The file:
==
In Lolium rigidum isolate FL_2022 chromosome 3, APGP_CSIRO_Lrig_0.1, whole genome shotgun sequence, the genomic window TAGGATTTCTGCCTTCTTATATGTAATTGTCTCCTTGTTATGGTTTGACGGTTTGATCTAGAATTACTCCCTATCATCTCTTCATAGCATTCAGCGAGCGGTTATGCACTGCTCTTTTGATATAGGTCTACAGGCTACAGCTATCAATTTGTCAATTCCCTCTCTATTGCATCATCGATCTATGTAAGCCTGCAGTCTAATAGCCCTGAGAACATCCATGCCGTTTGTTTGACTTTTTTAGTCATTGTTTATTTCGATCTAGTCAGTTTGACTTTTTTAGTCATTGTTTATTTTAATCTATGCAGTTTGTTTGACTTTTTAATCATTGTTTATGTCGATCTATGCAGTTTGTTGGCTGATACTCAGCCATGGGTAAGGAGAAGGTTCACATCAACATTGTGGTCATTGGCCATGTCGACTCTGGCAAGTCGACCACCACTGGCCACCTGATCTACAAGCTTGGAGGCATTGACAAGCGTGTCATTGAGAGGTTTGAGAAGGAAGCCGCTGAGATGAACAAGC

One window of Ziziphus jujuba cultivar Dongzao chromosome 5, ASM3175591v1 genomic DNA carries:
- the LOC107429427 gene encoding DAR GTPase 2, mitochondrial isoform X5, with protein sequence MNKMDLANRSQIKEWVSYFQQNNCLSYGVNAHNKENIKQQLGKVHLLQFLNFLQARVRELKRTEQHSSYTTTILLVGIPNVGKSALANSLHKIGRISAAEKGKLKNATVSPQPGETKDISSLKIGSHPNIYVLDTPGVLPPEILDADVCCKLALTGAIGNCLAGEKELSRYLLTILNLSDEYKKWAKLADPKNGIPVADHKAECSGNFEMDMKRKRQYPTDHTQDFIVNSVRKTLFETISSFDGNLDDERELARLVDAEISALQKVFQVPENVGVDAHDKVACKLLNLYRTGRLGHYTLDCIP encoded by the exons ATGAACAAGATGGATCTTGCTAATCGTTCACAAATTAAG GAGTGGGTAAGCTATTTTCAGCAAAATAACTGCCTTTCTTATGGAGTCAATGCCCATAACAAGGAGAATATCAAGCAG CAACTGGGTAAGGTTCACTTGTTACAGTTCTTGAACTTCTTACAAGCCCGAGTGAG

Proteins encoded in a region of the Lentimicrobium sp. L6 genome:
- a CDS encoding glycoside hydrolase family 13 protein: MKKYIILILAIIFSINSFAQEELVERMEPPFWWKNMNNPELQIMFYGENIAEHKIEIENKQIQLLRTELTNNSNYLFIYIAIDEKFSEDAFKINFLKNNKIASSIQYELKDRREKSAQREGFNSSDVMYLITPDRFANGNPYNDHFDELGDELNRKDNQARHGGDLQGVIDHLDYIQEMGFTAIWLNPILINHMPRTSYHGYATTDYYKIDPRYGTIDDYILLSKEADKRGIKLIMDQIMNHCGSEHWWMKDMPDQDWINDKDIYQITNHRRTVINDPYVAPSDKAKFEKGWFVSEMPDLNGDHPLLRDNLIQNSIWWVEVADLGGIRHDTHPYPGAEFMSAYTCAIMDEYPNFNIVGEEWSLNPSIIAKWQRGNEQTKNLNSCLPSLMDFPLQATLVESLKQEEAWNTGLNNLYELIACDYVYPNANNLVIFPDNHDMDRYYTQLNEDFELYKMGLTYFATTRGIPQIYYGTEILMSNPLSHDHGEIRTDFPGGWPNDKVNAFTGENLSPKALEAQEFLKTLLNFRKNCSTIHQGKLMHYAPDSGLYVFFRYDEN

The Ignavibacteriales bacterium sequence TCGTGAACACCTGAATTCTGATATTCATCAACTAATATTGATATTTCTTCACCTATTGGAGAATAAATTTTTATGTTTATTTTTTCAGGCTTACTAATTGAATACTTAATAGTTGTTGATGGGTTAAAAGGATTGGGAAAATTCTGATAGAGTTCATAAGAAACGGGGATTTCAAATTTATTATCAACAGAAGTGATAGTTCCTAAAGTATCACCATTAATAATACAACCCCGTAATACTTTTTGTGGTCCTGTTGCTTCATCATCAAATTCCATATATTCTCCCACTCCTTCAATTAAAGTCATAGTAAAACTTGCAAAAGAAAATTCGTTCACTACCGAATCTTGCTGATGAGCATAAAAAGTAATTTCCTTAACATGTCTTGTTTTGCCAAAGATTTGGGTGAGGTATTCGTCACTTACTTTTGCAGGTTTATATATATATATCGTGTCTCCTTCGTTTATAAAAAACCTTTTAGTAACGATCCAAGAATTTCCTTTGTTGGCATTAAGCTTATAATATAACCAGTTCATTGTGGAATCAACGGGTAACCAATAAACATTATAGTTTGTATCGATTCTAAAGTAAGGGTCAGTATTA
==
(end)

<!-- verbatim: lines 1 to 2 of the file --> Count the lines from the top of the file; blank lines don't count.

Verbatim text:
In Lolium rigidum isolate FL_2022 chromosome 3, APGP_CSIRO_Lrig_0.1, whole genome shotgun sequence, the genomic window TAGGATTTCTGCCTTCTTATATGTAATTGTCTCCTTGTTATGGTTTGACGGTTTGATCTAGAATTACTCCCTATCATCTCTTCATAGCATTCAGCGAGCGGTTATGCACTGCTCTTTTGATATAGGTCTACAGGCTACAGCTATCAATTTGTCAATTCCCTCTCTATTGCATCATCGATCTATGTAAGCCTGCAGTCTAATAGCCCTGAGAACATCCATGCCGTTTGTTTGACTTTTTTAGTCATTGTTTATTTCGATCTAGTCAGTTTGACTTTTTTAGTCATTGTTTATTTTAATCTATGCAGTTTGTTTGACTTTTTAATCATTGTTTATGTCGATCTATGCAGTTTGTTGGCTGATACTCAGCCATGGGTAAGGAGAAGGTTCACATCAACATTGTGGTCATTGGCCATGTCGACTCTGGCAAGTCGACCACCACTGGCCACCTGATCTACAAGCTTGGAGGCATTGACAAGCGTGTCATTGAGAGGTTTGAGAAGGAAGCCGCTGAGATGAACAAGC

One window of Ziziphus jujuba cultivar Dongzao chromosome 5, ASM3175591v1 genomic DNA carries: